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  • Fitch Ratings on Indonesia: The Election, Economy and Credit Market

    Fitch Ratings on Indonesia: The Election, Economy and Credit Market

    Credit rating agency Fitch Ratings announced on 14 March 2019 that it has affirmed Indonesia's long-term foreign-currency issuer default rating at 'BBB' with a stable outlook (investment grade level). This decision was particularly based on Indonesia’s favorable gross domestic product (GDP) growth outlook and the nation’s small government debt burden (government debt is low at an estimated 29.8 percent of GDP in 2018).

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  • Gross Domestic Product: Slow Process of Accelerating Economic Growth on Track

    Gross Domestic Product: Slow Process of Accelerating Economic Growth on Track

    In early November 2018 the Central Statistics Bureau (BPS) announced that Indonesia’s gross domestic product (GDP) growth reached 5.17 percent year-on-year (y/y) in the third quarter of 2018. Although it means a slowdown from the 5.27 percent (y/y) growth pace in the preceding quarter, the Q3-2018 GDP growth rate actually slightly exceeded our expectations.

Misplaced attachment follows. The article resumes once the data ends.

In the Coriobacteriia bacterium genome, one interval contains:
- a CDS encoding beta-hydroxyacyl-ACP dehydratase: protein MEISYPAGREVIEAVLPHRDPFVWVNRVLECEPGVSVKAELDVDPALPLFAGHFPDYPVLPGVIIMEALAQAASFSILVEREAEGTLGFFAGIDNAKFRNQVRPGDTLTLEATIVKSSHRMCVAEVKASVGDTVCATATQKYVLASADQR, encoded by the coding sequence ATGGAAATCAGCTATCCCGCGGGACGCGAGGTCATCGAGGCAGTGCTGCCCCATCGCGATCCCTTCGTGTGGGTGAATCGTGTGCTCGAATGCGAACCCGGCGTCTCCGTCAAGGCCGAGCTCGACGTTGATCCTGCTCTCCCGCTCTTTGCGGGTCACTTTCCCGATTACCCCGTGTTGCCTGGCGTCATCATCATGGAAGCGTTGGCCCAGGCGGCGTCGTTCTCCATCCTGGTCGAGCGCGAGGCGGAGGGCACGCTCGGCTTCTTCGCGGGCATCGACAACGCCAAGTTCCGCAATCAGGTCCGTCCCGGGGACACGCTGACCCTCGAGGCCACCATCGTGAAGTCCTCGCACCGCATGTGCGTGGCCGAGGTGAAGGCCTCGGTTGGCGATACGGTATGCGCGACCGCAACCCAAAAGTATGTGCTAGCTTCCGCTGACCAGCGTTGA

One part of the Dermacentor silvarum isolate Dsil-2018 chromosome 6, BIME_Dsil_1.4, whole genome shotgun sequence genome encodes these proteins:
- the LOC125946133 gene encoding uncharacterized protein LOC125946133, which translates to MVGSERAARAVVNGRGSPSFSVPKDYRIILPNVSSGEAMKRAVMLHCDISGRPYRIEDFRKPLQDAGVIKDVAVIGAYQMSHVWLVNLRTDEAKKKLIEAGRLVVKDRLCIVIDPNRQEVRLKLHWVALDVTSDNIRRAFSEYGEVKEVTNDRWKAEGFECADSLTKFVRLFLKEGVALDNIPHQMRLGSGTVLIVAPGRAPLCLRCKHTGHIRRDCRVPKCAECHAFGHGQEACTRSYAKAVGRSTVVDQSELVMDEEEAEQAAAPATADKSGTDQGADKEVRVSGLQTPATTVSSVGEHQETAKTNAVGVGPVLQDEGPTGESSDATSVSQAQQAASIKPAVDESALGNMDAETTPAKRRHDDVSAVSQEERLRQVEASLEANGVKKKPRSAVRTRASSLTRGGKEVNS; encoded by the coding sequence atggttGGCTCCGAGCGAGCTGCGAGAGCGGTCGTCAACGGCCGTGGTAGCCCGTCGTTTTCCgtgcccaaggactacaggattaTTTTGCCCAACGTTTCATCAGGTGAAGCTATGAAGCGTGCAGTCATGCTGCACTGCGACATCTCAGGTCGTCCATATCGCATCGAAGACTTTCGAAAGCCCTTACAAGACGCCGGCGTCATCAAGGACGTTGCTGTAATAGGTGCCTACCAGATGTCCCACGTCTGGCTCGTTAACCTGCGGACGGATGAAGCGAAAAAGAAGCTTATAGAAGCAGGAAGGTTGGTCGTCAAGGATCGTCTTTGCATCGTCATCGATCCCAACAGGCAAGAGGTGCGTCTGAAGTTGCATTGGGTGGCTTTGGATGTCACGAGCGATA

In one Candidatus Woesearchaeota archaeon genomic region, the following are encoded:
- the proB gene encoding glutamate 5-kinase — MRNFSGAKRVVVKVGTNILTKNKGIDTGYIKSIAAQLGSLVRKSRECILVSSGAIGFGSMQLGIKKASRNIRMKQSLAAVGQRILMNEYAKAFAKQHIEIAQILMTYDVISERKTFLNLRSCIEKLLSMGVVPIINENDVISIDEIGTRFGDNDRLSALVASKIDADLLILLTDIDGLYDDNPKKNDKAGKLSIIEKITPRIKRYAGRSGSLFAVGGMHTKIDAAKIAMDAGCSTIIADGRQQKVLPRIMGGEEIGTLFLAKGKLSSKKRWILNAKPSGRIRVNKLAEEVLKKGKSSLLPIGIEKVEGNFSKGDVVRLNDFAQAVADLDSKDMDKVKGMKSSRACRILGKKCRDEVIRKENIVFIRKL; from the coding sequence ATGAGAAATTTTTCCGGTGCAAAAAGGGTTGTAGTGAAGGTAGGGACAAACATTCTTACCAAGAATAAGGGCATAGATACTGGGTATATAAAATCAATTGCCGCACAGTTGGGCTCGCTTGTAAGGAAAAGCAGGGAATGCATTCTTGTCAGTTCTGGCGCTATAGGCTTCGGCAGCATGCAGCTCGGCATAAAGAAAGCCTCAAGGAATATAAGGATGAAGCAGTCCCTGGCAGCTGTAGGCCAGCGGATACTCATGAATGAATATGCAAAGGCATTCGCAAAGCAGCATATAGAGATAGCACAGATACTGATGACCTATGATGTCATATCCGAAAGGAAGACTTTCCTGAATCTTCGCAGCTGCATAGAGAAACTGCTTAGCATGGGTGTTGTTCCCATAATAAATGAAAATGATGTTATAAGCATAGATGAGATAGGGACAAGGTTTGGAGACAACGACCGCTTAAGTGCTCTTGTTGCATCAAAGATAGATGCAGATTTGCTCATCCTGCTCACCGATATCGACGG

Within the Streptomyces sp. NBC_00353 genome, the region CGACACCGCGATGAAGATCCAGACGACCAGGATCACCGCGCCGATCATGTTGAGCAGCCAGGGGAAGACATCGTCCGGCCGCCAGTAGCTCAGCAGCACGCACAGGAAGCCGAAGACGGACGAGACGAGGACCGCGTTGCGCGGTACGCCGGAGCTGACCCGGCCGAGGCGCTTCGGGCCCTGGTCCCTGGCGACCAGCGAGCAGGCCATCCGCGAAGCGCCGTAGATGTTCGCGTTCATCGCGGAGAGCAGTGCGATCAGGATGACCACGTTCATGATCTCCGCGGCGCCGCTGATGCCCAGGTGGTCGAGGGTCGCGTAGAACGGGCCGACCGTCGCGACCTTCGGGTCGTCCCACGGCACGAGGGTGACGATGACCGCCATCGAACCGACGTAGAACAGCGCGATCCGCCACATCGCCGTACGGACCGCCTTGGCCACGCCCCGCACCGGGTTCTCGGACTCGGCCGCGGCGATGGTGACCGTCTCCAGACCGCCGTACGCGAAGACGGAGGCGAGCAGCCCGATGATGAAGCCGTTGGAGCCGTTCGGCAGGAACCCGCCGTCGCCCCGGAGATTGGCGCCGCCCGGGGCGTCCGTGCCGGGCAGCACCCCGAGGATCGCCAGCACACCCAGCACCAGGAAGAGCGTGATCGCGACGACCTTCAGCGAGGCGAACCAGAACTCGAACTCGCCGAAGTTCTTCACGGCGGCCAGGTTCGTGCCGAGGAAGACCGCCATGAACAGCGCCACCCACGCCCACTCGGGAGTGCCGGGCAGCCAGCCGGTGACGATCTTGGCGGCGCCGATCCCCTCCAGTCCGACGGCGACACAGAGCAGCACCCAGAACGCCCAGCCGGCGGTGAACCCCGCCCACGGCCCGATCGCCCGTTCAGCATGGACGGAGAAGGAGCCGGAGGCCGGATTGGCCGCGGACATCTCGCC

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  • A Quick look at the World Bank’s Latest Indonesia Economic Quarterly

    A Quick look at the World Bank’s Latest Indonesia Economic Quarterly

    In the second half of September 2018 the World Bank released its latest Indonesia Economic Quarterly (abbreviated IEQ), titled “Urbanization for All”. The IEQ, a flagship publication of the Washington-based institution which (at least in our view) is among the most interesting reports that are on a regular basis published about the Indonesian economy, has two main aims. Firstly, it informs about the key developments that occurred in Indonesia’s economy over the past three months, and places these developments in a longer-term and global context. Secondly, the IEQ provides an in-depth examination of selected economic and policy issues and an analysis of Indonesia’s medium-term development challenges.

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  • Economy of Indonesia: GDP Growth at 5.27% in Q2-2018 Tops Estimates

    Economy of Indonesia: GDP Growth at 5.27% in Q2-2018 Tops Estimates

    Although overshadowed by the news of the devastating earthquake in Lombok, Statistics Indonesia (BPS) released the official Q2-2018 gross domestic product (GDP) growth figure of Indonesia earlier today. The economy of Indonesia expanded 5.27 percent year-on-year (y/y) in the second quarter of 2018. This growth pace exceeds our expectations although it is not enough to necessitate a revision to our full-year 2018 GDP growth forecast of 5.2 percent (y/y).